Anti-war playmemorable

Barbara Frame
Barbara Frame
The set has a derelict look, like a place where something used to happen but no longer does: a workshop, perhaps, or a studio. 

The Poet shambles in. He has a story to tell, possibly the only story he knows, and he’s been telling it for centuries. He loves it passionately but it also exhausts and terrifies him. After a creaking, hesitant start, the story begins. 

It comes, of course, from Homer. Its language ranges from informal to poetic, and scraps of Homer’s text, in both Greek and Robert Fagles’ English translation, find their way in. The focus is on the destructive, unprincipled rage that leads to the clash between the Greeks and the Trojans, and the fight with Achilles that leads to Hector’s death.

This stage adaptation is overtly anti-war, more so than Homer’s original, and writers Lisa Peterson and Denis OHare build up a compelling case, strengthened by a sober and chilling recital of the names of over 100 wars, many of which occurred during the audience’s lifetime, against its pointless hideousness.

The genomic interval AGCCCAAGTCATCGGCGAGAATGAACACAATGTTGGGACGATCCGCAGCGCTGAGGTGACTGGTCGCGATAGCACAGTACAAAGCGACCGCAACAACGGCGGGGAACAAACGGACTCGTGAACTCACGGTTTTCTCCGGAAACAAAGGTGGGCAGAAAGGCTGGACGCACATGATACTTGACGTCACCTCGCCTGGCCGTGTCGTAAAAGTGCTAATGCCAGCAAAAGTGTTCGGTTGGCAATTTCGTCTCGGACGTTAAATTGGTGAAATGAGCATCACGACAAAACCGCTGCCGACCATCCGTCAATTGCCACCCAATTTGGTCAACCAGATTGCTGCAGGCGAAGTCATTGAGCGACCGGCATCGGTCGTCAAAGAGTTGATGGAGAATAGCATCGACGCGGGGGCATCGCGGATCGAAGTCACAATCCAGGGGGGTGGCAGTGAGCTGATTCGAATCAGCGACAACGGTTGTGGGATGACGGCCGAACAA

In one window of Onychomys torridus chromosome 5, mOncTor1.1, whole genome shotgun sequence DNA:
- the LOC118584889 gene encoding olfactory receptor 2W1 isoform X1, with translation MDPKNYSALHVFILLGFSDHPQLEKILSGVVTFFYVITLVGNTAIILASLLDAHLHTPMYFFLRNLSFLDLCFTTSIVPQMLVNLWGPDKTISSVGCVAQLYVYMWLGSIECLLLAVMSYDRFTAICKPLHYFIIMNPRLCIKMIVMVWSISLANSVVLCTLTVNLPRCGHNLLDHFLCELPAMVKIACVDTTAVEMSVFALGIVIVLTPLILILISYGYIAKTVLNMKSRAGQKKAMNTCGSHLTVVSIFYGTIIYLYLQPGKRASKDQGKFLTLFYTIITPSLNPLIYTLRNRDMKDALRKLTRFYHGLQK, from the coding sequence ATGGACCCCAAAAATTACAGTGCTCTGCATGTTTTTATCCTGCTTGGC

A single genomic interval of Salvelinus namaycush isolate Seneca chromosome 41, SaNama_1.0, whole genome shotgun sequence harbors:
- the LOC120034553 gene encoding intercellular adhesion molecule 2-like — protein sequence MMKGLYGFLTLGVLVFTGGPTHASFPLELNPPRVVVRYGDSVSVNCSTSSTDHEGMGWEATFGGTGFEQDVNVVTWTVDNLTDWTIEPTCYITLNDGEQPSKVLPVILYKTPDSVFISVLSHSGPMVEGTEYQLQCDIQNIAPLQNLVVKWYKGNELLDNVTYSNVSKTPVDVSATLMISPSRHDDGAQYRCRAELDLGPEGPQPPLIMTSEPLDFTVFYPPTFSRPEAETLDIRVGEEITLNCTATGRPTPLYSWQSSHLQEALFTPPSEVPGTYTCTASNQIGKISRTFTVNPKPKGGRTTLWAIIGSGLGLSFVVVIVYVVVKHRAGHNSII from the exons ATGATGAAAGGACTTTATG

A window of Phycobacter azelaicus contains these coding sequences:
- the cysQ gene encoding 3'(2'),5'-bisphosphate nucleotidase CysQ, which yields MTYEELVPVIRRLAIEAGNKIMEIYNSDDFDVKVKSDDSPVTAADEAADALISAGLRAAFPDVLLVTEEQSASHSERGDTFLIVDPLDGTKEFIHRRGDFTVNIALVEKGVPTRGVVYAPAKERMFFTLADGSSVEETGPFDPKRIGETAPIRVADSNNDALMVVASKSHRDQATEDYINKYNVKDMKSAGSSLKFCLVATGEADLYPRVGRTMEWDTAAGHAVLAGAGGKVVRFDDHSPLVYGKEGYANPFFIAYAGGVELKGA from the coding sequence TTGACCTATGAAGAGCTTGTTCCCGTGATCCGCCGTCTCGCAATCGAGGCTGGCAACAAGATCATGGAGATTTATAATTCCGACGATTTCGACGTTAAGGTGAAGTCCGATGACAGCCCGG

"Every time I sing this song," says the poet, "I hope it’s the last time." 

He, and the audience, know it won’t be. Michael Hurst’s performance amazes, combining the weariness of a traveller who has been everywhere and seen too much with the enthusiasm of an inspired teacher. After 15 minutes he is joined by musician Shayne P. Carter, whose original score accompanies the rest of the performance.

The music occasionally called attention to itself but mostly supported the narration, heightening moods without dominating. Director Jonathan Hendry is to be congratulated for this stunning, memorable production.  Everything — narration, music, script, set design by Shannon van Rooijen, lighting design by Stephen Kilroy, sound engineering by Lindsay Gordon — combines superbly. Saturday night’s audience was transfixed for every one of the 90-plus minutes. Recommended.

 

An Iliad

Fortune Theatre, Dunedin, Saturday, April 7

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